BEIRUT: Walid Jumblatt’s proposal for a three-eight Cabinet lineup has failed to make a breakthrough in the nine-month deadlock after it was rebuffed by Prime Minister-designate Tammam Salam, political sources said Sunday.
The sources said that a March 14 proposal for a neutral, nonpartisan government has not been entirely dropped by President Michel Sleiman and Salam despite last week’s car bomb in Beirut’s southern suburbs that killed four people and wounded more than 70.
The March 14 coalition, meanwhile, stood firm on its demand for the formation of a neutral Cabinet whose members do not belong to any political parties.
“Our position is still the same: a nonpartisan government that does not include representatives of any political party,” former Prime Minister Fouad Siniora told The Daily Star.
Asked to comment on media reports that Speaker Nabih Berri and Jumblatt were seeking to float a three-eight Cabinet proposal in which the March 8 and March 14 camps would have a decisive minister, Siniora said: “This proposal will bring us back to square one.”
Siniora, head of the parliamentary Future bloc, said that so far, no one has approached him on any new Cabinet proposal. “There is no clear-cut [Cabinet] proposal yet,” he said.
Jumblatt, leader of the Progressive Socialist Party, met separately Saturday with caretaker Health Minister Ali Hasan Khalil, a political aide to Berri, and Wafik Safa, a senior security official in Hezbollah, to discuss ways of resolving the Cabinet crisis.
He later met Salam for dinner at the latter’s residence in Moseitbeh.
During the meeting, Jumblatt proposed a three-eight Cabinet lineup in which the March 8 and March 14 factions would have a decisive minister. Under his proposal, the March 8 and March 14 parties would each have eight ministers plus one minister each from the remaining eight ministerial portfolios allotted to centrists.
But Salam did not react favorably to this proposal, the sources said.
At this point, Jumblatt renewed his warning to Salam against forming a neutral Cabinet, the sources added.
MP Akram Shehayeb, a member of Jumblatt’s parliamentary bloc, said the PSP leader was seeking to reach agreement between the rival factions on a new Cabinet in order to avoid a vacuum in the presidency when Sleiman’s six-year-term in office expires on May 25.
“Any Cabinet based on a consensus among the Lebanese is better than a [presidential] vacuum,” he told MTV Sunday night.
Political sources warned that if Berri’s and Jumblatt’s efforts failed to convince Sleiman and Salam to form an all-embracing government before March 25, “Lebanon would definitely go to the unknown.”
Berri had warned that a fait accompli government would ruin the chances of the presidential election.
The sources said any Cabinet that did not represent all the political parties would not be able to stop any military flare-up or sectarian fighting and provide a political cover to the Army.March 14 parliamentary sources said that when Sleiman promised a new Cabinet before March 25, he was seeking to save Lebanon from a power vacucum into which March 8 groups, particularly Hezbollah, were trying to push.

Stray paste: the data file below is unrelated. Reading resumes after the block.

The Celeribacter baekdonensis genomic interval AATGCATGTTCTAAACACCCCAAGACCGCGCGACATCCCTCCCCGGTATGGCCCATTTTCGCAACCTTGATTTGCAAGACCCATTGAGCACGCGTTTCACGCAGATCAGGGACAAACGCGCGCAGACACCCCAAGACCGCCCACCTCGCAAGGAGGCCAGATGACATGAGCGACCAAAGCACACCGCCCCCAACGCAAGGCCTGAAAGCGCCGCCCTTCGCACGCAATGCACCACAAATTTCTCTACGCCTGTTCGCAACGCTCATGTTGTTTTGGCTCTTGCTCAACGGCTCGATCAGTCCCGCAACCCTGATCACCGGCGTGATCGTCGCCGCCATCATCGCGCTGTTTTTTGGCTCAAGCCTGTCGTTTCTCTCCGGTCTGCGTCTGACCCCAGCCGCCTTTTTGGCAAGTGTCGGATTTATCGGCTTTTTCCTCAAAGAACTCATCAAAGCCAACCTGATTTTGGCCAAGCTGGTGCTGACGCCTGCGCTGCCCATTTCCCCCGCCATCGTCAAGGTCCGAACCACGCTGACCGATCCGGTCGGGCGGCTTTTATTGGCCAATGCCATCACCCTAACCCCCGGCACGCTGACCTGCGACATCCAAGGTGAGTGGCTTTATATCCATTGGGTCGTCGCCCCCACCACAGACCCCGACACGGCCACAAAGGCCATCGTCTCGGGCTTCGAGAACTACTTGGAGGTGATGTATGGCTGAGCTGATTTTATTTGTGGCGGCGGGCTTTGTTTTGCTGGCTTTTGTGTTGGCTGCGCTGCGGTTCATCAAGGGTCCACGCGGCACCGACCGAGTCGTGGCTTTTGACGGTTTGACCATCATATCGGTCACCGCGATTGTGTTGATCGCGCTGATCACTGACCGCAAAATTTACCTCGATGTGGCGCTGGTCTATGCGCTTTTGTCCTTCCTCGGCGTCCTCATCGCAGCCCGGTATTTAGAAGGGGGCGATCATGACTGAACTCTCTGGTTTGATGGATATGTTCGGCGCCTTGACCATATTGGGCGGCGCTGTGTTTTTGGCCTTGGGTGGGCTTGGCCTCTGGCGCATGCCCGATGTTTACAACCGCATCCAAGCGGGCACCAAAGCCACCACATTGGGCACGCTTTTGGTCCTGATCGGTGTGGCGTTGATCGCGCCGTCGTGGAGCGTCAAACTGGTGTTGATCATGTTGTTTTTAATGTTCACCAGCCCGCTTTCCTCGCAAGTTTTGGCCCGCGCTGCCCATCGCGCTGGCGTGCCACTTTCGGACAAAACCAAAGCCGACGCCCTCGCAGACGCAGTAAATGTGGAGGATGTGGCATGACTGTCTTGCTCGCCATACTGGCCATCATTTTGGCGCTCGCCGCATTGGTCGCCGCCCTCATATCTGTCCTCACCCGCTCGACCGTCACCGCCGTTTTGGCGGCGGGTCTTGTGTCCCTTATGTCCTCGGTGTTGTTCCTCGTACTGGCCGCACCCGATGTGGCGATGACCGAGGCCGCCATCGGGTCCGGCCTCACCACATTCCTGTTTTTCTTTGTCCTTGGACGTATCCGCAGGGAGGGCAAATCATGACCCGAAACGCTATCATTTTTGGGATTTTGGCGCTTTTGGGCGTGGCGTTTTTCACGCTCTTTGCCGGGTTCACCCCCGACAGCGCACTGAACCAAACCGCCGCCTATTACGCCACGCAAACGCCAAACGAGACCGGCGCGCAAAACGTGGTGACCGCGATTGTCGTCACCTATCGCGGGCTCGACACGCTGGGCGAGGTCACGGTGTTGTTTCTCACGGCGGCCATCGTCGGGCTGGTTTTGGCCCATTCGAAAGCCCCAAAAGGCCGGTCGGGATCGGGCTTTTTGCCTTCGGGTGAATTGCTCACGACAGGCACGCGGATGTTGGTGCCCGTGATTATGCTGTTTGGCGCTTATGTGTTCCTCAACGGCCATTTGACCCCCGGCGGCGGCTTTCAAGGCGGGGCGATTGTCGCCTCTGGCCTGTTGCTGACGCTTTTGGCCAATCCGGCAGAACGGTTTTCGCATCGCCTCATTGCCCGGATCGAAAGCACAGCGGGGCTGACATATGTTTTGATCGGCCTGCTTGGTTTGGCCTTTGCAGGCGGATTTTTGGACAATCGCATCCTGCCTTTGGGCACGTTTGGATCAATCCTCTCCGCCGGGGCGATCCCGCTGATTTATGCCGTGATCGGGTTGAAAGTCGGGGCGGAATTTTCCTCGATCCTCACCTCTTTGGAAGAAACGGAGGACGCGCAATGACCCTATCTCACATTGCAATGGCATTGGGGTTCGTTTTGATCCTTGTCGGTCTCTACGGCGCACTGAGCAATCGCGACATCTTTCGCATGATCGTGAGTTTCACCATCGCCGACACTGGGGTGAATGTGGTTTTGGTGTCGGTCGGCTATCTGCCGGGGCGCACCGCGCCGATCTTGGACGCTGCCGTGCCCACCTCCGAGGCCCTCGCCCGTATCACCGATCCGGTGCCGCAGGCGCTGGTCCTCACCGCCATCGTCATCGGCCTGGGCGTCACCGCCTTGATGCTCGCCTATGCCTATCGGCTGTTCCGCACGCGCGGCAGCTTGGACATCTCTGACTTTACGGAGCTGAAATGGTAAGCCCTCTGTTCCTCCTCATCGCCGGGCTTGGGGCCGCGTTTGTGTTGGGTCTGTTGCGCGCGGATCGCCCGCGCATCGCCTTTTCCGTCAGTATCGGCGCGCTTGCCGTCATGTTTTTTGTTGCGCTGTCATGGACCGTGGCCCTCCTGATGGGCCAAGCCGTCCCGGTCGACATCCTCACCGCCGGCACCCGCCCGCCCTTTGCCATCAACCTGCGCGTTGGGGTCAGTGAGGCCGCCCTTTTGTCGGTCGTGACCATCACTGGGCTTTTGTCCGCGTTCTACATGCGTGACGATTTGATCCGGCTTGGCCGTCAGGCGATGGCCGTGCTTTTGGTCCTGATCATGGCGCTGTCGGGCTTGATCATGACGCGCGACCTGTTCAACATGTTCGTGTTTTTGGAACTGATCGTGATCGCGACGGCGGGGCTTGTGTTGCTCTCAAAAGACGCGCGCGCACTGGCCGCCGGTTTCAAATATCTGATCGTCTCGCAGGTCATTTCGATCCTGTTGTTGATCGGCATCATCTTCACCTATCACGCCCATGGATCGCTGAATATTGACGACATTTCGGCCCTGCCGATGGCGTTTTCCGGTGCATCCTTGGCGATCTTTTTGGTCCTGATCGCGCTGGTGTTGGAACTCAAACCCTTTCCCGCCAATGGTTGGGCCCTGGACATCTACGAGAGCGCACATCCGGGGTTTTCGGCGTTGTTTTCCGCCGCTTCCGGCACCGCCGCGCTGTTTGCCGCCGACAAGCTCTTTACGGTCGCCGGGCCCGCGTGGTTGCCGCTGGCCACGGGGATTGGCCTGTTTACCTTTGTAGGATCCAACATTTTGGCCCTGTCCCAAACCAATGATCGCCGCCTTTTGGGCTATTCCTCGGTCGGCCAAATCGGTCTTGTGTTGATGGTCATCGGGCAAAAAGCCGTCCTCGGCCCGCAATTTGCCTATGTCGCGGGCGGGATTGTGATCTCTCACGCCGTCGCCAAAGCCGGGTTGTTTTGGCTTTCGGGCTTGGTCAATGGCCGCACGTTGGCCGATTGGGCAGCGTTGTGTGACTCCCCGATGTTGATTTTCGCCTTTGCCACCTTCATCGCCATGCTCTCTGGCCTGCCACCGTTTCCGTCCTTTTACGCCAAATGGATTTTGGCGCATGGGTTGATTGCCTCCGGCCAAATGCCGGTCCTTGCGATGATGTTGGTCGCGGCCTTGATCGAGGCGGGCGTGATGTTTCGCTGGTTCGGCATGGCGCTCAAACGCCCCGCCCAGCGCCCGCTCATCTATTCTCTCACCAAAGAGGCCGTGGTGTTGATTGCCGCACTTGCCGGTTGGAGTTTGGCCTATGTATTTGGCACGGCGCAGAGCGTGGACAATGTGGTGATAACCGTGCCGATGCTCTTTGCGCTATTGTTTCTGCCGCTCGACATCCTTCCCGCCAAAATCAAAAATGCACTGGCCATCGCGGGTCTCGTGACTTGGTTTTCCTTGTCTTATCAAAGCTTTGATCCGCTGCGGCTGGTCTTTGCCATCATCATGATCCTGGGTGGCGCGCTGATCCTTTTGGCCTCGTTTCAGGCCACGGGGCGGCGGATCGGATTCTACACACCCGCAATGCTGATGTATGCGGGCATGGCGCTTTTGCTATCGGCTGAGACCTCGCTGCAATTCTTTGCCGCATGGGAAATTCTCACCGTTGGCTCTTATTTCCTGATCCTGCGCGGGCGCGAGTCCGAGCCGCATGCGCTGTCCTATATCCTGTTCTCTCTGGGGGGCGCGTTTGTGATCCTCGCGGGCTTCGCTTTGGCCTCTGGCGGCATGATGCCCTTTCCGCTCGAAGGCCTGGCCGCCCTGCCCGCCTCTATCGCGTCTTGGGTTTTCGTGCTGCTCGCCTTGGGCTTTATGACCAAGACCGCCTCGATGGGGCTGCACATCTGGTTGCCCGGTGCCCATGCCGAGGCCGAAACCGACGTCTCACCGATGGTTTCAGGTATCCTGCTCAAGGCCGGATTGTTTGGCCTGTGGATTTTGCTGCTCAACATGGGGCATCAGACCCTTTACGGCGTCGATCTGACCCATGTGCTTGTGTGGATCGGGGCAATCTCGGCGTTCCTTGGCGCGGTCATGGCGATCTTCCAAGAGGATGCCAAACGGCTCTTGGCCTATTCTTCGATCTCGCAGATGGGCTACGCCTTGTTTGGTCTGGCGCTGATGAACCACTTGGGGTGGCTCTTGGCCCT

Political sources said what mattered now was not the shape of the Cabinet, but an attempt to rescue the country before it was too late.
“Lebanon now needs someone who can halt the political deterioration, which began with the extension of Parliament’s mandate and the failure to form a Cabinet,” a political source said.
“With the failure to elect a new president, we will be destroying the roof, thus leaving the nation without windows, doors or a roof,” he added.
Referring to the wave of car bombings that struck various areas in Lebanon, the source said: “Lebanon seems to be facing clear terrorism represented in the bombings to kill the largest number of civilians, in addition to assassinating Lebanese figures.”
Berri, Hezbollah and its March 8 allies have warned against the formation of a neutral, nonpartisan Cabinet, which they called a fait accompli government. They have demanded a 9-9-6 Cabinet formula representing all the political parties as a way out of the deadlock. The March 14 coalition had rejected this formula, insisting on a neutral Cabinet.
Maronite Patriarch Beshara Rai blamed the two conflicting political parties for the wave of car bombings that rattled the country recently and called for dialogue to resolve the crisis. “Aren’t these bombings and attacks enough to shake their consciences to engage in a frank and clear dialogue to settle their disputes and put an end to the car bombs?”
Hezbollah MP Nawwaf Musawi urged Sleiman to refrain from signing the decree of a fait accompli government that he said would partition Lebanon. “Such a government will lead to the partition and disintegration of Lebanon and push it into the unknown.”
Separately, former Prime Minister Saad Hariri received a phone call from the U.N. Special Coordinator for Lebanon Derek Plumbly.
They discussed the latest developments in Lebanon and the region as well as the issue of Syrian refugees in Lebanon.